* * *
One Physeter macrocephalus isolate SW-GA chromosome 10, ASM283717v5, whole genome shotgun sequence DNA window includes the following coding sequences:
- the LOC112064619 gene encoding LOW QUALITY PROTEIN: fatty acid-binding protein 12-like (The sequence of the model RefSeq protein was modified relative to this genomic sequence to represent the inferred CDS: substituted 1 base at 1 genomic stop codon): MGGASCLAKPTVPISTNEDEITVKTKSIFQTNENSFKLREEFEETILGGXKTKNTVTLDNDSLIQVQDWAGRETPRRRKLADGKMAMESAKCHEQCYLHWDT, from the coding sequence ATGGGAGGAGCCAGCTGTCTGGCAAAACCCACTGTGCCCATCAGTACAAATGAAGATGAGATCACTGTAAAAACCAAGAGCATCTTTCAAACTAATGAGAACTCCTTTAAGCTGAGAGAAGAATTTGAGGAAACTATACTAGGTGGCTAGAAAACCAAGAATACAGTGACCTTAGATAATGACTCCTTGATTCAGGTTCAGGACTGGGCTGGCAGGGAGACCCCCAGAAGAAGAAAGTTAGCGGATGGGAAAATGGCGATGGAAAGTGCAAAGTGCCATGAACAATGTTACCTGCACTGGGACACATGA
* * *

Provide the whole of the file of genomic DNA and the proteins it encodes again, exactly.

One Physeter macrocephalus isolate SW-GA chromosome 10, ASM283717v5, whole genome shotgun sequence DNA window includes the following coding sequences:
- the LOC112064619 gene encoding LOW QUALITY PROTEIN: fatty acid-binding protein 12-like (The sequence of the model RefSeq protein was modified relative to this genomic sequence to represent the inferred CDS: substituted 1 base at 1 genomic stop codon): MGGASCLAKPTVPISTNEDEITVKTKSIFQTNENSFKLREEFEETILGGXKTKNTVTLDNDSLIQVQDWAGRETPRRRKLADGKMAMESAKCHEQCYLHWDT, from the coding sequence ATGGGAGGAGCCAGCTGTCTGGCAAAACCCACTGTGCCCATCAGTACAAATGAAGATGAGATCACTGTAAAAACCAAGAGCATCTTTCAAACTAATGAGAACTCCTTTAAGCTGAGAGAAGAATTTGAGGAAACTATACTAGGTGGCTAGAAAACCAAGAATACAGTGACCTTAGATAATGACTCCTTGATTCAGGTTCAGGACTGGGCTGGCAGGGAGACCCCCAGAAGAAGAAAGTTAGCGGATGGGAAAATGGCGATGGAAAGTGCAAAGTGCCATGAACAATGTTACCTGCACTGGGACACATGA